New Compilation “Black Lives: From Generation to Generation” | Coming March 25th, 2022

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Black Lives: From Generation to Generation,
Presents Black Music as a Source of Moral Truth and Potent Weapon Against Racism

Conceived by producer Stefany Calembert, a multi-national and post-genre collective of artists convenes to fight for equality and social justice through music

Diverse roster includes Cheick Tidiane Seck, Oliver Lake, Alicia Hall Moran, Immanuel Wilkins, Stephanie McKay, Andy Milne, Kokayi, Reggie Washington, Jeremy Pelt, Grégory Privat, Marcus Strickland, Christie Dashiell, E.J. Strickland, Jacques Schwarz-Bart, Marvin Sewell, Jean-Paul Bourelly, among many others

Out March 25th, 2022 on Jammin’-colorS

There are (at least) two ways of approaching the compilation entitled Black Lives: From Generation to Generation, which presents Black music as a source of moral truth and potent weaponry against the scourge of racism. It was made by a collective of artists continuing to fight for equality and social justice through music. One of these perspectives is timely, ultra-literal and likely comprehensible to most; the other forms a less direct long-view, yet with a profound depth and reflection of the world. They present complementing views of contemporary life: a visceral reaction to the horrors of the era we currently populate, while illustrating the essential connections that the African diasporic tradition (often referred to as Great Black Music) makes between individuals, sounds, places and generations.

Black Lives: From Generation to Generation is the work of Stefany Calembert, producer, manager, booker behind the Brussels-based music agency and label Jammin’colorS, with help from her husband, the veteran bassist Reggie Washington. It came together as a response to the epoch that 2020 set in motion. The spark was provided by the simultaneity of the global COVID-19 pandemic, and the worldwide protests against racial inequality that the filmed murder of George Floyd by a Minneapolis police officer initiated.

Having received a loan from the Belgian government to keep her small business afloat, Calembert decided to use the money to launch a project that spoke to the moment’s needs. Calembert contacted artists in her and Washington’s circles, commissioning new work on the subject of racism and Black realities, work that would also bring these musicians income in the barren financial landscape of 2020, while also creating relevant new stories. The global uprising for racial justice and the re-engagement of colonial-era histories — especially pertinent to Belgium, with its 19th and 20th century involvement in plundering Central Africa — gave Calembert license to engage an international list of musicians, widening the perspective.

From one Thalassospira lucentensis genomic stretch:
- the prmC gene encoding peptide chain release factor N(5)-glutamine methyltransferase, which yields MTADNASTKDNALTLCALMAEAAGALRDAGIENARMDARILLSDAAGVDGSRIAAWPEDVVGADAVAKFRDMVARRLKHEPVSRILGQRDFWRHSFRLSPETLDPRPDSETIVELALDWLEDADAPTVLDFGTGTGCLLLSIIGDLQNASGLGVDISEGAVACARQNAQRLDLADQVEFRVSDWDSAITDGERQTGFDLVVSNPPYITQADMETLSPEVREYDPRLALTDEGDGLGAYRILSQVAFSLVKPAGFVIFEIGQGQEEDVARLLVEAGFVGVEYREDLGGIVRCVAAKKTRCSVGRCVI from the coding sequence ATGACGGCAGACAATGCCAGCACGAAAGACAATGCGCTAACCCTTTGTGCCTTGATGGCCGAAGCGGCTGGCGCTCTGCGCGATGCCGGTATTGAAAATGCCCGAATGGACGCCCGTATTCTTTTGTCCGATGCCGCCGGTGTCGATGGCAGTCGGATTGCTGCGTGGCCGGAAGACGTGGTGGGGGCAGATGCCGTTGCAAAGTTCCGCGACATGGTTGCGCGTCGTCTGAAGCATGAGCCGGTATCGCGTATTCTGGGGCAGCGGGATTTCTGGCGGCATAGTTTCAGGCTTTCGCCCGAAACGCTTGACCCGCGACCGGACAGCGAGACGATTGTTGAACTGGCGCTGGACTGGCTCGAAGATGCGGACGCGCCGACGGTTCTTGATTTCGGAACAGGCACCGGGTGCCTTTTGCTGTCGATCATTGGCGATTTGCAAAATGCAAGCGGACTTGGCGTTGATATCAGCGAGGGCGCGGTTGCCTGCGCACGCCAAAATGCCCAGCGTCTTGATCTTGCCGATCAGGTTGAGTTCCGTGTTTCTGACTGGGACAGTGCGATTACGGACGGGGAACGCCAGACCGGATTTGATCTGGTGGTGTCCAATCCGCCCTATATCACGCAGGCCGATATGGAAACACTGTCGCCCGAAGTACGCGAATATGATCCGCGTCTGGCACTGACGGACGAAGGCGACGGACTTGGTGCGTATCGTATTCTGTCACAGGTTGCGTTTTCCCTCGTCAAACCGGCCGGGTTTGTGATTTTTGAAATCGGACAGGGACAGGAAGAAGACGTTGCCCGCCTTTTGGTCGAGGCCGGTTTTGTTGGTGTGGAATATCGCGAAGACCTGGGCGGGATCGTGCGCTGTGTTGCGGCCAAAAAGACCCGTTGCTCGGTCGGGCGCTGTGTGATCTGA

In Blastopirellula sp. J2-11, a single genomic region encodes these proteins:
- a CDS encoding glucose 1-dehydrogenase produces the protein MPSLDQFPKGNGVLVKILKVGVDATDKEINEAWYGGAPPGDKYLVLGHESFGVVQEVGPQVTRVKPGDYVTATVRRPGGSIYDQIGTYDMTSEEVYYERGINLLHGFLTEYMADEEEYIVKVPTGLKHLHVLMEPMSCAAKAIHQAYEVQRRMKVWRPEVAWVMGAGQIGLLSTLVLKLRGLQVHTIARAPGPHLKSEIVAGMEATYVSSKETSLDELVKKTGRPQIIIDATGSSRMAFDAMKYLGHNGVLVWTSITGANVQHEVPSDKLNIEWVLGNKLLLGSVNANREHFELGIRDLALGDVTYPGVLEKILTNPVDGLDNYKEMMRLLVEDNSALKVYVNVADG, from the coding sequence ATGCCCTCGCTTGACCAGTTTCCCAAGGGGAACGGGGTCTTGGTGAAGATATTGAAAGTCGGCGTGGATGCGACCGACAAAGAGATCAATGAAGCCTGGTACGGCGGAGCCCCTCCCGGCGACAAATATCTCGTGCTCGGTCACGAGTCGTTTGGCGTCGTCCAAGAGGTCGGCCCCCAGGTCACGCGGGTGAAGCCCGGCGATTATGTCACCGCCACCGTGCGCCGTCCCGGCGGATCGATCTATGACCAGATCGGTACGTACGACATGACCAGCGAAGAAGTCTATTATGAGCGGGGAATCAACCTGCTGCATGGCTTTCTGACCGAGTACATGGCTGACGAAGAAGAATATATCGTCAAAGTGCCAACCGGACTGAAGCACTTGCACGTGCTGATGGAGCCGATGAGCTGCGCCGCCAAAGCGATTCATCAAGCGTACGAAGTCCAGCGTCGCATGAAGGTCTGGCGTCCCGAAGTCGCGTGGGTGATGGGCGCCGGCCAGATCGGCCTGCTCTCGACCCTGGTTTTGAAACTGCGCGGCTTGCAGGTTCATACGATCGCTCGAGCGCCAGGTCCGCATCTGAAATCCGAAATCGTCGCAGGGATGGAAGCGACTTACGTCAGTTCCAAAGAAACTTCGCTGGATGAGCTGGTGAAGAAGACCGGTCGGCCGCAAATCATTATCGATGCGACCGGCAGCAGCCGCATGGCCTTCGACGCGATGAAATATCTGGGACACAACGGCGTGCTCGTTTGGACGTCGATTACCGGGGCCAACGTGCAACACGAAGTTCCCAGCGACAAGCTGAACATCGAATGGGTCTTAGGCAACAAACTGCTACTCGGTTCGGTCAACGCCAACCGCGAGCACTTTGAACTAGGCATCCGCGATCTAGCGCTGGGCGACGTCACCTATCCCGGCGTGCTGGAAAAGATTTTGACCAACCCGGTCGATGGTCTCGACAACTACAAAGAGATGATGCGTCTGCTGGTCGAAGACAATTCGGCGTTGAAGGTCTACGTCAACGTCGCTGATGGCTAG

Marcus Strickland. Photo: Petra Richterová

But Calembert’s desire to create this project wasn’t simply due to the intersectional events of 2020. It was the culmination of being a life-long witness to Black trauma; of standing beside Black friends and colleagues and fighting segregationist views in society and in business across continents. It was the intimate experience of seeing the every-day racism faced directly by her Black husband, Washington and their three multi-racial daughters. These aspects not only personalized the narrative, they added a dimension that couldn’t simply be dismissed as identity politics.

Calembert brought together artists, refining the concept into something that feels not only like a great mixtape but an unfolding community tale. The characters, performers and intercontinental styles on the album weave together complementary sounds and anecdotes, resulting in something richer than just a snapshot of a single moment. Which brings us to the other reading. As Calembert tried accentuating the expressionist and spiritual contours, spotlighting how the genealogy of the Great Black Music gathered here reflects the culturally connective power of the African diaspora — detached from news pages and temporal realities, but forever central to the story. It’s what Toni Morrison once called “the kind of information you can find between the lines of history, the intersection where the historical becomes people with names.” The bond between myths and accounts, the essence and the tangibles. Because it’s not just the lineage of Black Music — the roots and routes of how a music some call “jazz,” and its foundational source, the blues, originated in West Africa, has influential melodic counterparts in Southern Africa, and crucial Black Atlantic outposts in Afro-Caribbean rhythms, all of which are represented on Black Lives — that drives the relationships of these sounds and stories. It’s the actual and metaphorical families, the themes of familial care and knowledge, that fuel the album beyond a nice title.